2 Basic geometric equations and field equations of motion

2.1 Field identities and equations of motion

In this Section, the equations of motion of the elastic fields produced by moving dislocations are derived in the framework of incompatible elastodynamics (see, e.g., Mura (1963, 1987); Kosevich (1979); Lazar (2011b, 2013b)). An unbounded, isotropic, homogeneous, linearly elastic solid is considered. In the theory of elastodynamics of self-stresses, the equilibrium condition is333We use the usual notation and .

(1)

where and are the linear momentum vector and the stress tensor, respectively. For incompatible linear elastodynamics, the momentum vector and the stress tensor can be expressed in terms of the elastic velocity (particle velocity) vector and the incompatible elastic distortion tensor by means of the two constitutive relations

(2a)
(2b)

where denotes the mass density, and the tensor of elastic moduli or elastic tensor. It enjoys the symmetry properties . For isotropic materials, the elastic tensor reduces to

(3)

where and are the Lamé constants. If the constitutive relations (2a) and (2b) are substituted into Eq. (1), the equilibrium condition expressed in terms of the elastic fields and may be written as

(4)

The presence of dislocations makes the elastic fields incompatible, which means that they are not anymore simple gradients of the material displacement vector . In the eigenstrain theory of dislocations (e.g., Mura (1987)) the total distortion tensor consists of elastic and plastic parts444Note, however, that the tensors and defined by Mura are the transposed of the ones used in the present work. The same goes for .

(5)

but . Here is the plastic distortion tensor or eigendistortion tensor. The plastic distortion is a well-known quantity in dislocation theory and in Mura’s theory of eigenstrain. Nowadays, this field can be understood as a tensorial gauge field in the framework of dislocation gauge theory (Lazar and Anastassiadis, 2008; Lazar, 2010).

For dislocations, the incompatibility tensors are the dislocation density and dislocation current tensors (e.g., Holländer (1962); Kosevich (1979); Lazar (2011a)). The dislocation density tensor and the dislocation current tensor are classically defined by (e.g., Kosevich (1979); Landau and Lifschitz (1986))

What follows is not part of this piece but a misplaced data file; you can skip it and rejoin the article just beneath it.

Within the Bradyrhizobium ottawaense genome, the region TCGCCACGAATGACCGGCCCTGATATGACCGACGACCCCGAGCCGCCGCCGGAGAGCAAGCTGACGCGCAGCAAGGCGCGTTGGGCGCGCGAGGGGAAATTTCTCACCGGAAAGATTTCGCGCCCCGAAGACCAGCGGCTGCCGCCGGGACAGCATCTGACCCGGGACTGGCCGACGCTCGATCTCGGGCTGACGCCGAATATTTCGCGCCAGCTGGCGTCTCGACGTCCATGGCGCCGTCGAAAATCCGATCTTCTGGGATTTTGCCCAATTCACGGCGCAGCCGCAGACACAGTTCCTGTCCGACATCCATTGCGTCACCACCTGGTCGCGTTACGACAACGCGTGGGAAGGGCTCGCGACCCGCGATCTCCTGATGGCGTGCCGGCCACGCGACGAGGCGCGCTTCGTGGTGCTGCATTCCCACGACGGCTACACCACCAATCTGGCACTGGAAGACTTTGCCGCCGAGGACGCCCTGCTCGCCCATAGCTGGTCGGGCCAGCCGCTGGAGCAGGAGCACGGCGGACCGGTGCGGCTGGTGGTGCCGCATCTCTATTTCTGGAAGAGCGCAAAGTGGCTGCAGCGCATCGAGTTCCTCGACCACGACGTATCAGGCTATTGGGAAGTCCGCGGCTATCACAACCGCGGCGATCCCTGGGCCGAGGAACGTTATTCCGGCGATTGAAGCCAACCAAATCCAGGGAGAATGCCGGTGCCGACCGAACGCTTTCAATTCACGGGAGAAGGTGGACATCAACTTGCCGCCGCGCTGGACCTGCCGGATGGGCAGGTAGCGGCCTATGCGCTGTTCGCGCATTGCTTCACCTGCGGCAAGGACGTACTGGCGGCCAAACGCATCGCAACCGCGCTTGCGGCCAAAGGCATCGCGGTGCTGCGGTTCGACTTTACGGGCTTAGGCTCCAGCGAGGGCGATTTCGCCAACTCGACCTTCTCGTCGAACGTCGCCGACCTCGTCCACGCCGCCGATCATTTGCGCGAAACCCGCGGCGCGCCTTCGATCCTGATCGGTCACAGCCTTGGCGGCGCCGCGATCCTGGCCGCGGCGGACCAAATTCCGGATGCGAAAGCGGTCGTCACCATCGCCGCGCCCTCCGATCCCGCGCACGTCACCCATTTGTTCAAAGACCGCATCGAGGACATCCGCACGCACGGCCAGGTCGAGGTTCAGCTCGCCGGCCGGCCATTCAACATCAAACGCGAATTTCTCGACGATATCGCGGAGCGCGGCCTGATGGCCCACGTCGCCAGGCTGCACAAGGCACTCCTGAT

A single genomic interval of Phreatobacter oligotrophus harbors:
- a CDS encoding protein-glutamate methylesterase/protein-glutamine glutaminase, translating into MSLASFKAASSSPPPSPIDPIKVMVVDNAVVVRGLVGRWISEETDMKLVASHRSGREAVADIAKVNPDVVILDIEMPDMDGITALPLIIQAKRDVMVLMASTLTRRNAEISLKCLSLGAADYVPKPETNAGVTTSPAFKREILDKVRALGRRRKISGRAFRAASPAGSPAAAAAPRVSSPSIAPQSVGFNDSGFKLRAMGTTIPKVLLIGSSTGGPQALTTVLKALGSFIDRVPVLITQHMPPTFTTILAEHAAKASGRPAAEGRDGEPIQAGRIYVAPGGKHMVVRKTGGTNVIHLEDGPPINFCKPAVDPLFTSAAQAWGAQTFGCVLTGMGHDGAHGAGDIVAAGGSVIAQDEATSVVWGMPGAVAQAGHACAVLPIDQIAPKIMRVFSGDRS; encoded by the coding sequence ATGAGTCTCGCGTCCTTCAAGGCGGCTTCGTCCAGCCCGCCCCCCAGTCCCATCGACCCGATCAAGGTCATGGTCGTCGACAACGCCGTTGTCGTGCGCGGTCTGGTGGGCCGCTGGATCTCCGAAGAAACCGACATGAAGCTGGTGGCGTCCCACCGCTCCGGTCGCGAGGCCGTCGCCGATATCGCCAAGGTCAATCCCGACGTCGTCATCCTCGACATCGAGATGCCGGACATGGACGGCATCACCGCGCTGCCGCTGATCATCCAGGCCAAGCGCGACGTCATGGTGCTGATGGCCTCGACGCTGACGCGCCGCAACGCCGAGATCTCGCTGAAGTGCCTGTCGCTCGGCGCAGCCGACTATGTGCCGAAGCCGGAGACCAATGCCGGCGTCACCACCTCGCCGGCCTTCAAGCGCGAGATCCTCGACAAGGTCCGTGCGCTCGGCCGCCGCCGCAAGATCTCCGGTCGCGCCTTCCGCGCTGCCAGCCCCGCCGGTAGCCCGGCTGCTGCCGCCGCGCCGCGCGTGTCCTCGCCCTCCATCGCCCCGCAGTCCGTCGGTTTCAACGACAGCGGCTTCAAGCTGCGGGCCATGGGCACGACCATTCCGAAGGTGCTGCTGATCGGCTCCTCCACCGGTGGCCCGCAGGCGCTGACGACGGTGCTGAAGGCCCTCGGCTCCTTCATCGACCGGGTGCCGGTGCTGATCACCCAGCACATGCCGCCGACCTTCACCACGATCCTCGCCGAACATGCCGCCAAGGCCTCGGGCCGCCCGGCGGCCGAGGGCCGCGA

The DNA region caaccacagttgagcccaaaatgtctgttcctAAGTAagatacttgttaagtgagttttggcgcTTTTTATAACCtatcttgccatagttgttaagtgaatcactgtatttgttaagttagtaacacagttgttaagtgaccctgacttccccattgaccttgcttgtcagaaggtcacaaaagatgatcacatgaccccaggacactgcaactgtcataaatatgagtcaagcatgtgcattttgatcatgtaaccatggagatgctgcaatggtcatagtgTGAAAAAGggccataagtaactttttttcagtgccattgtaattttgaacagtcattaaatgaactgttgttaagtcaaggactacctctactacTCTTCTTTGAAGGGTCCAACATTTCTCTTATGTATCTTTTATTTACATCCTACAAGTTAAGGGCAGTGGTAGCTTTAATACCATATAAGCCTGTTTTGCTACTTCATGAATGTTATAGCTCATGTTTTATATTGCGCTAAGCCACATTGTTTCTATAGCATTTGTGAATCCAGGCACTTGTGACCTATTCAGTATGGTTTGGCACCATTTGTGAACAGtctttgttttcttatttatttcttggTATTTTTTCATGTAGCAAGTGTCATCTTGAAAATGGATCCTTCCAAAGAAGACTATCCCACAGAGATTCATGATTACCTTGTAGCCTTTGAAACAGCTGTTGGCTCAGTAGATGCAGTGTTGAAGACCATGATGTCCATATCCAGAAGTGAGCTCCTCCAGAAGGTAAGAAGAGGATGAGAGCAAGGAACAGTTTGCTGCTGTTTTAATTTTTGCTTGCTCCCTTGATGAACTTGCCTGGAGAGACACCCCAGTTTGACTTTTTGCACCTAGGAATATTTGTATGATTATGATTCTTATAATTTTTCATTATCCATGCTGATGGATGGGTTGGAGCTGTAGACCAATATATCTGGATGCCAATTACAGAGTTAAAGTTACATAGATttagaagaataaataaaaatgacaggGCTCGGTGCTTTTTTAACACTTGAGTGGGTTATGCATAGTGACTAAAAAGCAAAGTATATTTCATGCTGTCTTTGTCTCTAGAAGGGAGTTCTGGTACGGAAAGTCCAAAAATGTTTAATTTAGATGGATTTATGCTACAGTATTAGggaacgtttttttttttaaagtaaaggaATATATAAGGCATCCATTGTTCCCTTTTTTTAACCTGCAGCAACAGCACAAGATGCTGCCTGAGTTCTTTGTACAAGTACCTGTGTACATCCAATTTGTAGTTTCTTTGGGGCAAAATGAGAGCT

(6a)
(6b)

or they read in terms of the elastic fields

(7a)
(7b)

Eqs. (6a) and (6b) are the fundamental definitions of the dislocation density tensor and of the dislocation current tensor, respectively, whereas Eqs. (7a) and (7b) are geometric field identities. Originally, Nye (1953) introduced the concept of a dislocation density tensor, and the definition (6a) of goes back to Kröner (1955, 1958) and Bilby (1955) (see also Kröner (1981)). The tensor was introduced by Kosevich (1962) under the name ‘dislocation flux density tensor’ —a denomination used by Kosevich (1979); Teodosiu (1970), and Lardner (1974)— and by Holländer (1962) as the ‘dislocation current’ (see also Kosevich (1979); Landau and Lifschitz (1986); Teodosiu (1970)). We adopt hereafter the latter denomination. Both and have nine independent components. Moreover, they fulfill the two dislocation Bianchi identities (see also Landau and Lifschitz (1986); Lazar (2011a))

(8a)
(8b)

which are geometrical consequences due to the definitions (6a)–(7b). Thus,if the dislocation density tensor and dislocation current tensor are given in terms of the elastic fields and plastic fields according to Eqs. (6a)–(7b), then the two dislocation Bianchi identities (8a) and (8b) are satisfied automatically. Conversely, if the two dislocation Bianchi identities (8a) and (8b) are fulfilled, then the dislocation density tensor and the dislocation current tensor can be expressed in terms of elastic and plastic fields according to Eqs. (6a)–(7b) using the additive decomposition (5). Therefore, the dislocation Bianchi identities (8a) and (8b) are a kind of compatibility conditions for the dislocation density tensor and dislocation flux tensor or ‘dislocation conservation laws’ (see also Kosevich (1979)).

From the physical point of view, Eq. (8a) states that dislocations do not end inside the body and Eq. (8b) shows that whenever a dislocation moves or the dislocation core changes its structure and shape, the dislocation current is nonzero. Thus, the dislocation density can only change via the dislocation current, which means that the evolution of the dislocation density tensor is determined by the curl of the dislocation flux tensor .